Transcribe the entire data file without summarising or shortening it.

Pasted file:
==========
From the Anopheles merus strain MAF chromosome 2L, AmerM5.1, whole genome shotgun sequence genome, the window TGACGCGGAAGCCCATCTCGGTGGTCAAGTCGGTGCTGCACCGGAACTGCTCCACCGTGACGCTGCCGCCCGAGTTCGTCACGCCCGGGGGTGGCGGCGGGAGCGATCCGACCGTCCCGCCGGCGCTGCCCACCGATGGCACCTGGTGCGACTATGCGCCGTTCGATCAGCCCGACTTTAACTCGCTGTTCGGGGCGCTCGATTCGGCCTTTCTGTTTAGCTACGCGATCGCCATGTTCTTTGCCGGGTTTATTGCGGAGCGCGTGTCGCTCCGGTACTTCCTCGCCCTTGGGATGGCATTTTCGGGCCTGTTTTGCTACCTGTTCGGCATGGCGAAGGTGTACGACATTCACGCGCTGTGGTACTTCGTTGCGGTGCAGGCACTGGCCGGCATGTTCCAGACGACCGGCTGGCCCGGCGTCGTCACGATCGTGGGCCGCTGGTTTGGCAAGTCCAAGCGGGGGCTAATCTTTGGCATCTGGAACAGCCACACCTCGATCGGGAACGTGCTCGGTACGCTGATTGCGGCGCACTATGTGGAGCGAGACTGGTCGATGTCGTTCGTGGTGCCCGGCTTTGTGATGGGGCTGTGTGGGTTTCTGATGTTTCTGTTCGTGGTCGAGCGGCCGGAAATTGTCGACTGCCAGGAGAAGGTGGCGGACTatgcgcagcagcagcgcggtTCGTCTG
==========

From the Anopheles merus strain MAF chromosome 2L, AmerM5.1, whole genome shotgun sequence genome, the window TGACGCGGAAGCCCATCTCGGTGGTCAAGTCGGTGCTGCACCGGAACTGCTCCACCGTGACGCTGCCGCCCGAGTTCGTCACGCCCGGGGGTGGCGGCGGGAGCGATCCGACCGTCCCGCCGGCGCTGCCCACCGATGGCACCTGGTGCGACTATGCGCCGTTCGATCAGCCCGACTTTAACTCGCTGTTCGGGGCGCTCGATTCGGCCTTTCTGTTTAGCTACGCGATCGCCATGTTCTTTGCCGGGTTTATTGCGGAGCGCGTGTCGCTCCGGTACTTCCTCGCCCTTGGGATGGCATTTTCGGGCCTGTTTTGCTACCTGTTCGGCATGGCGAAGGTGTACGACATTCACGCGCTGTGGTACTTCGTTGCGGTGCAGGCACTGGCCGGCATGTTCCAGACGACCGGCTGGCCCGGCGTCGTCACGATCGTGGGCCGCTGGTTTGGCAAGTCCAAGCGGGGGCTAATCTTTGGCATCTGGAACAGCCACACCTCGATCGGGAACGTGCTCGGTACGCTGATTGCGGCGCACTATGTGGAGCGAGACTGGTCGATGTCGTTCGTGGTGCCCGGCTTTGTGATGGGGCTGTGTGGGTTTCTGATGTTTCTGTTCGTGGTCGAGCGGCCGGAAATTGTCGACTGCCAGGAGAAGGTGGCGGACTatgcgcagcagcagcgcggtTCGTCTG